Dave Pajo’s guitar playing has graced some of the most revered independent rock records of the last twenty years, such as Slint’s Spiderland and Tortoise’s TNT, yet he has also toured with the Yeah Yeah Yeahs and, more recently, Interpol. Given this rather inexplicable pedigree, and considering his last solo release was a generally ignored but rather entrancing LP of lo-fi acoustic reinterpretations of Misfits songs, it was anyone’s guess what kind of set Pajo would play. He won the night with a combination of audacity and virtuosity, delivering a mind-expanding set of slowly unfurling minimalist guitar pieces, leaving the second stage audience yearning for more.
Back on the main stage, The Breeders ambled through a career-spanning set of classics including “Divine Hammer” and “Last Splash.” The giddy energy of the electrified set was a nice contrast to a brief, impromptu acoustic performance the group had played to an audience of about fifty while seated on couches in Kutsher’s Piano Lounge earlier in the day. Another ATP veteran is Texas’ Explosions In The Sky (the state flag traditional draped over a guitar amplifier, in case you were unsure of their provenance) and they plied their softLOUDsoft dynamics to the delight of the crowd, who bought an all-day pass for this sonic rollercoaster.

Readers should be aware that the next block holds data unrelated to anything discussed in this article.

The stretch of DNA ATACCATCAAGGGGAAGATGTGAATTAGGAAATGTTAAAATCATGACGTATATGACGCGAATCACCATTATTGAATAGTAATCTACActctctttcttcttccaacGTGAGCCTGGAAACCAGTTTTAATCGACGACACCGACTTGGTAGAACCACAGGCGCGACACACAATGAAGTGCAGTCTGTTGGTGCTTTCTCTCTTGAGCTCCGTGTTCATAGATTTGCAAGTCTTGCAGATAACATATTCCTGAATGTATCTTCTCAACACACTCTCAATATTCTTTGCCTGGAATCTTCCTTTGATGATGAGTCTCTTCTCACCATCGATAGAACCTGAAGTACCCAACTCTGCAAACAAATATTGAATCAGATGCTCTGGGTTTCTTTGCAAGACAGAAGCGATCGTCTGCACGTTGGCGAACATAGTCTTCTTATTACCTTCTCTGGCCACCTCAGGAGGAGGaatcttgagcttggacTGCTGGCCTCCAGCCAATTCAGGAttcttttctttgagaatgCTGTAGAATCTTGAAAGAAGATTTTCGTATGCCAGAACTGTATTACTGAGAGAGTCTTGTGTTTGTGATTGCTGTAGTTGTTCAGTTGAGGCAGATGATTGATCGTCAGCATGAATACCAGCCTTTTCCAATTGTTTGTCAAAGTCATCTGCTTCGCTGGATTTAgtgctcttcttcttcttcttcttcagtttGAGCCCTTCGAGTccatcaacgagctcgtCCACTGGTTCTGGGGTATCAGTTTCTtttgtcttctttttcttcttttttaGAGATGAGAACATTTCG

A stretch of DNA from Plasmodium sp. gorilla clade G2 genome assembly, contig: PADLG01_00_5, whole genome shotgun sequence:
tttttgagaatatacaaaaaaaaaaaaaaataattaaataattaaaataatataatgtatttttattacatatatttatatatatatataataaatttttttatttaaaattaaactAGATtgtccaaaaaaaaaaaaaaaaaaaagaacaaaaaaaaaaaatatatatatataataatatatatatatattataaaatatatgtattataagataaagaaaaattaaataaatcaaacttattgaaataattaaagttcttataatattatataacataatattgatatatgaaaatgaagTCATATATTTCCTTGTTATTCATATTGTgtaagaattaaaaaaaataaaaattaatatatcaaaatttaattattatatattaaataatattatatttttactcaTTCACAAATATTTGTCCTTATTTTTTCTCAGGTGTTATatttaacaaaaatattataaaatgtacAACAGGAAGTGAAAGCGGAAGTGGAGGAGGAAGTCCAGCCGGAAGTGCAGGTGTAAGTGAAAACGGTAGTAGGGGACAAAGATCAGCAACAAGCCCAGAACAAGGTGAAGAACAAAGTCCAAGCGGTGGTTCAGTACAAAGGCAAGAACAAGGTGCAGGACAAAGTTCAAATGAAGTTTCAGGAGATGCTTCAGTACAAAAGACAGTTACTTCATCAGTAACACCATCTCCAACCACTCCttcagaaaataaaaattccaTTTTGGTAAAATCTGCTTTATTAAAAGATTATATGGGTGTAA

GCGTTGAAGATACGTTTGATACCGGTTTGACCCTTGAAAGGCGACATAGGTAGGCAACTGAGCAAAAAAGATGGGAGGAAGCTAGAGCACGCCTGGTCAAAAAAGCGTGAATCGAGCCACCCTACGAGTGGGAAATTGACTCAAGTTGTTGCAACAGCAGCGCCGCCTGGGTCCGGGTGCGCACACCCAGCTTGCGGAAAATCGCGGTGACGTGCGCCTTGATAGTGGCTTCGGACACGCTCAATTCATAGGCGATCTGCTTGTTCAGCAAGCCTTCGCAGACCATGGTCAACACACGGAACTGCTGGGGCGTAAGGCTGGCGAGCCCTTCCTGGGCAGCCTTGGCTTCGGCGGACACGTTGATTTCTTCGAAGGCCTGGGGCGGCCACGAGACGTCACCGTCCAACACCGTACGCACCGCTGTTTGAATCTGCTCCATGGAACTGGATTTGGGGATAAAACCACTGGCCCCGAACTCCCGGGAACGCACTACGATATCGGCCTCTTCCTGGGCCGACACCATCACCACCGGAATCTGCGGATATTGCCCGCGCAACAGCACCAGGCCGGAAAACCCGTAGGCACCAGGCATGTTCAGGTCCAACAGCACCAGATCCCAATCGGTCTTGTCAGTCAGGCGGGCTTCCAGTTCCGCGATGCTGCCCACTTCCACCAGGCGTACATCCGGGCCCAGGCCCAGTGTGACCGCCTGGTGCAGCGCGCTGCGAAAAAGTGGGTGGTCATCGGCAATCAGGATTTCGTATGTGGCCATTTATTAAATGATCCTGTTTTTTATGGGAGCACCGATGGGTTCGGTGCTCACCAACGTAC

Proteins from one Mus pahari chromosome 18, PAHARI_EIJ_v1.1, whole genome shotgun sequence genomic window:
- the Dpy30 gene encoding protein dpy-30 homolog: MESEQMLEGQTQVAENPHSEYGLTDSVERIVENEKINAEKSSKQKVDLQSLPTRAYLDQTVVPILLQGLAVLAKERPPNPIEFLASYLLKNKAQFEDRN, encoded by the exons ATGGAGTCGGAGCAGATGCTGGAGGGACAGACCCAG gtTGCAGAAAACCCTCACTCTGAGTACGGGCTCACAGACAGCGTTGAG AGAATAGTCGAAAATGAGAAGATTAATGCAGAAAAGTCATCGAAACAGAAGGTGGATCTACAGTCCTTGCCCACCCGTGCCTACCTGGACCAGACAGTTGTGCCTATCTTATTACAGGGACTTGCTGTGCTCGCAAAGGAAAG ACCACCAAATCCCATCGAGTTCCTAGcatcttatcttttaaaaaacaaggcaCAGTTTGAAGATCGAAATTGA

Finally, Sonic Youth took the stage after midnight to a packed Stardust Ballroom. With Mark Ibold off touring the world with a reunited Pavement, the group is back to their core four piece lineup. This paring back to the basics has also informed current setlists, zeroing in on the band’s celebrated 80s material. Explosive performances of “The Wonder,” “Hey Joni” and particularly “Catholic Block” sent an already aggressive mosh pit on the floor into overdrive (so aggressive that some people insisted on crowd surfing to quieter material such as “Shadow of a Doubt”). Sonic Youth closed out the night with “White Cross” although there was buzz that “Expressway To Yr Skull” was the intended finale, but wasn’t played due to time constraints. It seemed beside the point, however, and between Shelley’s work with Hallogallo, Lee’s playing with Text of Light and Thurston’s highly visibly presence throughout the day, Sonic Youth defined much of Saturday at ATP and proved that despite their age and Kim and Thurston having moved out of the city, they are the embodiment NYC art rock cool for all time.